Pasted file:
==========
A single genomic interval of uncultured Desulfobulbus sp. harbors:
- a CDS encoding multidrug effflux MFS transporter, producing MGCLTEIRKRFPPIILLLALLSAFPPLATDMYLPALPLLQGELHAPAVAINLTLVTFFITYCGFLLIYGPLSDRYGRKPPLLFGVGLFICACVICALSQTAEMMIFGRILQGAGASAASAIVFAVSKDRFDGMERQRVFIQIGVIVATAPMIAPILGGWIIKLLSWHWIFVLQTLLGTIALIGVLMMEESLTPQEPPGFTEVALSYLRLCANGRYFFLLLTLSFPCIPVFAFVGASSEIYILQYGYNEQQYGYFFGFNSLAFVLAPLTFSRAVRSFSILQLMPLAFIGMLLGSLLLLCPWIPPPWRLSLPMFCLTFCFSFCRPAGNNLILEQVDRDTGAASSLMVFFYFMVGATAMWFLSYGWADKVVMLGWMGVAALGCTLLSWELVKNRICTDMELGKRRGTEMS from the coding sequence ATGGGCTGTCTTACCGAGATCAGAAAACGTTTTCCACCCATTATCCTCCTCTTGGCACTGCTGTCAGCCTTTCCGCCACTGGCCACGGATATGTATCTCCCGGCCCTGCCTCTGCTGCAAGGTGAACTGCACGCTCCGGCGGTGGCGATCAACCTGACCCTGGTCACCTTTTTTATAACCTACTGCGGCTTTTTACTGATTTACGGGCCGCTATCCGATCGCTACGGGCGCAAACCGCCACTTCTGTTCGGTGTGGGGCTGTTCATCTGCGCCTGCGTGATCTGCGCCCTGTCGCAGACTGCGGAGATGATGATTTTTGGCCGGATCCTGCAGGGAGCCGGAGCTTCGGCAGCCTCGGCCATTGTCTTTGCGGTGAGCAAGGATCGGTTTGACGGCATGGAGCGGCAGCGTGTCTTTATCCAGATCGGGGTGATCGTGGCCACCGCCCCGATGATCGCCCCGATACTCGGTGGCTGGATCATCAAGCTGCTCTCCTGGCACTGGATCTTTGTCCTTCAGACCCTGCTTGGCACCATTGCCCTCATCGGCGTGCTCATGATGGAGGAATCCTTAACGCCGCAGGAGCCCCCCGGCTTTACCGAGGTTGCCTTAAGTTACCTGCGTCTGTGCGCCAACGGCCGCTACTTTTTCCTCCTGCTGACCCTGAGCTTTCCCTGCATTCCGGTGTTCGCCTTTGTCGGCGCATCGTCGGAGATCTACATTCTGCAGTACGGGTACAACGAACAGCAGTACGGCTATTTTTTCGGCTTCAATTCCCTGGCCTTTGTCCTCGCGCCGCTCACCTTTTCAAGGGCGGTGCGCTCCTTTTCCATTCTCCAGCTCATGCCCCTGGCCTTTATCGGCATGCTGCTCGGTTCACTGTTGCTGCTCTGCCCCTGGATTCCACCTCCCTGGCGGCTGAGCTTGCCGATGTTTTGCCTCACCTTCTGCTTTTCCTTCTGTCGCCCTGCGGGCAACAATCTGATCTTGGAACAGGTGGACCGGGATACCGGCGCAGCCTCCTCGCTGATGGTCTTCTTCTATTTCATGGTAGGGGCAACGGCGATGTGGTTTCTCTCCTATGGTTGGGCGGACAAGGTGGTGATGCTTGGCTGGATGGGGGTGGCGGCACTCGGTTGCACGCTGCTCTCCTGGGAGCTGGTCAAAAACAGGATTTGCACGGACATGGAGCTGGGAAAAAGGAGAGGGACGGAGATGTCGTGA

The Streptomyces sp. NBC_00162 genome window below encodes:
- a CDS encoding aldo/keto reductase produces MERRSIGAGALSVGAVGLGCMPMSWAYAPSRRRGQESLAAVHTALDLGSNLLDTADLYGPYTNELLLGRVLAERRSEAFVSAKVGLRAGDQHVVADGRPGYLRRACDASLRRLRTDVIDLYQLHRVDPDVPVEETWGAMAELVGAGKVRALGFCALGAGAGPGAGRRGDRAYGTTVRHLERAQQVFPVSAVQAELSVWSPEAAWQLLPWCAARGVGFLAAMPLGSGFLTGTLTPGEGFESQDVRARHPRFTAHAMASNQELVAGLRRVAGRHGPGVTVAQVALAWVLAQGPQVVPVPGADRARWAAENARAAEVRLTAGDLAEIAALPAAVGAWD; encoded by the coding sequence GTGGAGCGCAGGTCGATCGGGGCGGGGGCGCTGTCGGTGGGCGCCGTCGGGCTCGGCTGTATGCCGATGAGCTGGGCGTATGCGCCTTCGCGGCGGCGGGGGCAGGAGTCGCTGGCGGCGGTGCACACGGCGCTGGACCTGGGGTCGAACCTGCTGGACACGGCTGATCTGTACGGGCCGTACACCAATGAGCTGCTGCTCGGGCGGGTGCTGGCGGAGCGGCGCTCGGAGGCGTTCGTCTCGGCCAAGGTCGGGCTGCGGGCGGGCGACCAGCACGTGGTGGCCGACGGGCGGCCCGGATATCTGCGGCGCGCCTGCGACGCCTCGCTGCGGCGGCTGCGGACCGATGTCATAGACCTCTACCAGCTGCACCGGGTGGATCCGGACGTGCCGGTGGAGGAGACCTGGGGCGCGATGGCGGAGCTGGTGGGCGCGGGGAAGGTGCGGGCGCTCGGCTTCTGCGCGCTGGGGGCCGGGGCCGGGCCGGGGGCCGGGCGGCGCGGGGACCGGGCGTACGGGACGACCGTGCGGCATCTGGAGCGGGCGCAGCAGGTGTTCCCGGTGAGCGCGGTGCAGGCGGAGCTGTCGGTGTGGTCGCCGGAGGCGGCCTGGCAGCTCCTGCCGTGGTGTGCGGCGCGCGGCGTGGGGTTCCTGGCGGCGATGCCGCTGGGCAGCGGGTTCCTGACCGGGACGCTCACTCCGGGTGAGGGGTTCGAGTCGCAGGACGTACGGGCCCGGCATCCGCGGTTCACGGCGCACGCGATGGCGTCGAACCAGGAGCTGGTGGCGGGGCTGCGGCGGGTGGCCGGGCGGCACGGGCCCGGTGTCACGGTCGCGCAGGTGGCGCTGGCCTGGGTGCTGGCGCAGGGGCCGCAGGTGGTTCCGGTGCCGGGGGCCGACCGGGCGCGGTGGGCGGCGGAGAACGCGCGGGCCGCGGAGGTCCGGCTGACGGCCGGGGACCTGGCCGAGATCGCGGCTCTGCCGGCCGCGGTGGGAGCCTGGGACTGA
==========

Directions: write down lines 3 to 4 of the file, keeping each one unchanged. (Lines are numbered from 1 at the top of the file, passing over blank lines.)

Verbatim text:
The Streptomyces sp. NBC_00162 genome window below encodes:
- a CDS encoding aldo/keto reductase produces MERRSIGAGALSVGAVGLGCMPMSWAYAPSRRRGQESLAAVHTALDLGSNLLDTADLYGPYTNELLLGRVLAERRSEAFVSAKVGLRAGDQHVVADGRPGYLRRACDASLRRLRTDVIDLYQLHRVDPDVPVEETWGAMAELVGAGKVRALGFCALGAGAGPGAGRRGDRAYGTTVRHLERAQQVFPVSAVQAELSVWSPEAAWQLLPWCAARGVGFLAAMPLGSGFLTGTLTPGEGFESQDVRARHPRFTAHAMASNQELVAGLRRVAGRHGPGVTVAQVALAWVLAQGPQVVPVPGADRARWAAENARAAEVRLTAGDLAEIAALPAAVGAWD; encoded by the coding sequence GTGGAGCGCAGGTCGATCGGGGCGGGGGCGCTGTCGGTGGGCGCCGTCGGGCTCGGCTGTATGCCGATGAGCTGGGCGTATGCGCCTTCGCGGCGGCGGGGGCAGGAGTCGCTGGCGGCGGTGCACACGGCGCTGGACCTGGGGTCGAACCTGCTGGACACGGCTGATCTGTACGGGCCGTACACCAATGAGCTGCTGCTCGGGCGGGTGCTGGCGGAGCGGCGCTCGGAGGCGTTCGTCTCGGCCAAGGTCGGGCTGCGGGCGGGCGACCAGCACGTGGTGGCCGACGGGCGGCCCGGATATCTGCGGCGCGCCTGCGACGCCTCGCTGCGGCGGCTGCGGACCGATGTCATAGACCTCTACCAGCTGCACCGGGTGGATCCGGACGTGCCGGTGGAGGAGACCTGGGGCGCGATGGCGGAGCTGGTGGGCGCGGGGAAGGTGCGGGCGCTCGGCTTCTGCGCGCTGGGGGCCGGGGCCGGGCCGGGGGCCGGGCGGCGCGGGGACCGGGCGTACGGGACGACCGTGCGGCATCTGGAGCGGGCGCAGCAGGTGTTCCCGGTGAGCGCGGTGCAGGCGGAGCTGTCGGTGTGGTCGCCGGAGGCGGCCTGGCAGCTCCTGCCGTGGTGTGCGGCGCGCGGCGTGGGGTTCCTGGCGGCGATGCCGCTGGGCAGCGGGTTCCTGACCGGGACGCTCACTCCGGGTGAGGGGTTCGAGTCGCAGGACGTACGGGCCCGGCATCCGCGGTTCACGGCGCACGCGATGGCGTCGAACCAGGAGCTGGTGGCGGGGCTGCGGCGGGTGGCCGGGCGGCACGGGCCCGGTGTCACGGTCGCGCAGGTGGCGCTGGCCTGGGTGCTGGCGCAGGGGCCGCAGGTGGTTCCGGTGCCGGGGGCCGACCGGGCGCGGTGGGCGGCGGAGAACGCGCGGGCCGCGGAGGTCCGGCTGACGGCCGGGGACCTGGCCGAGATCGCGGCTCTGCCGGCCGCGGTGGGAGCCTGGGACTGA